UF conference draws muscle biology experts and trainees from around the world

person at microphone at conference meeting
Photos by Jesse S. Jones

By Jill Pease

Nearly 400 participants from North and South America, Europe and Asia gathered at the University of Florida March 15-17 for Advances in Skeletal Muscle Biology, the world’s premier conference focused on adult skeletal muscle biology.

In addition to attracting a cadre of internationally-recognized researchers, the conference makes a special effort to encourage trainee participation. Nearly half of participants in this year’s conference were trainees, said scientific co-organizer Andrew Judge, Ph.D., a professor in the department of physical therapy at the University of Florida College of Public Health and Health Professions.

“Trainees bring fresh ideas and energy and, of course, they are the future of the field,” Judge said. “We work very hard to make sure the meeting is highly affordable for trainees by making registration fees as low as possible through the support of incredible sponsors. We also incorporated short talks from trainees into the program so they have opportunities to share their research beyond just posters, and we make the meeting as relaxed and friendly as professionally possible so that it feels like a safe environment for trainees to speak up and engage.”

Luca Delfinis, a Ph.D. candidate in kinesiology and health science at York University in Toronto who presented both a poster and a two-minute talk, said the level of interest and engagement in his work was unlike other conferences.

“Typically, at conference poster sessions I find myself lucky to have one or two good conversations,” Delfinis said. “At this conference, I found myself discussing science non-stop at my poster. As a trainee, this makes you feel like your work actually has impact and people care to learn what you’re doing at the lab bench.”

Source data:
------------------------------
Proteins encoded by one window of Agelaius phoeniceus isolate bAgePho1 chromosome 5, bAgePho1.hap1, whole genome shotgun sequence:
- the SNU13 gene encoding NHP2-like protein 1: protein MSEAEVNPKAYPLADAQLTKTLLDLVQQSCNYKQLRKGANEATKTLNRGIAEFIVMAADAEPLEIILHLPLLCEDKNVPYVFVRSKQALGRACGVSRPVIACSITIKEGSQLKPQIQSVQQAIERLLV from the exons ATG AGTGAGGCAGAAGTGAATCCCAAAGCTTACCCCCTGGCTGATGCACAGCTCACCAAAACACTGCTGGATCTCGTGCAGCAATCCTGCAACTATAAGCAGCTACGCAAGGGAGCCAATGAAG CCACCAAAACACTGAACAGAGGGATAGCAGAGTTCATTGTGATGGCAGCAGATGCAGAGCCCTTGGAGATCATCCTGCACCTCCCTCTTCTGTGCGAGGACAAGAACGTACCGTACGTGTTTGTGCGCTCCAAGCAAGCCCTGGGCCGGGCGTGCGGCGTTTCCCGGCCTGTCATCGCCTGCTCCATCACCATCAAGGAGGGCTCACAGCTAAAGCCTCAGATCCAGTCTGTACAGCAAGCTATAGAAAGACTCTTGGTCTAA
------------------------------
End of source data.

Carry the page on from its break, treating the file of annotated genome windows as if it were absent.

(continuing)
He called the opportunity to present a two-minute talk one of the highlights of his graduate school career.

“I’ve given several presentations throughout my education (as most trainees have), however, having the opportunity to present in front of this large of a crowd of experts was absolutely astonishing,” Delfinis said. “It’s not too common that you get to have such an impactful group of researchers looking at your presentation on the big screen and I think it’s amazing trainees were given this opportunity.”

A new conference feature this year was the creation of two “hubs” for remote participation: one at the Muscle Health Research Center at York University and another at the Center for Research in Myology in Paris. At these hubs, researchers gathered to watch the conference talks live through Zoom. The hubs were spearheaded by Sarah Judge, Ph.D., a UF PHHP research assistant professor of physical therapy, through a grant from the Company of Biologists.

“We hope participants took away new knowledge gained from colleagues that will help their own research path; new and renewed collaborations to help advance the field; and energy and excitement for advancements in muscle research,” Andrew Judge said. “We also hope trainees left thinking that myology research is the right field for them to stay in because it’s a community that’s supportive and is doing exciting work as it relates to improvements in human health. And I can’t help hoping that people left thinking what a gorgeous campus UF is!”

Advances in Skeletal Muscle Biology was co-organized by Andrew Judge, Ph.D., Leonardo Ferreira, Ph.D., Sarah Judge, Ph.D., Terence Ryan, Ph.D., Lee Sweeney, Ph.D., Karyn Esser, Ph.D., and Christa Stout, and was supported by several UF sponsors, including the Myology Institute, the colleges of Health and Human Performance and Public Health and Health Professions, the Office of Research, the department of applied physiology and kinesiology, the department of physical therapy and the department of physiology and aging. Visit the conference website for a full list of sponsors.

The conference received green level certification, the highest level available, from UF’s Office of Sustainability.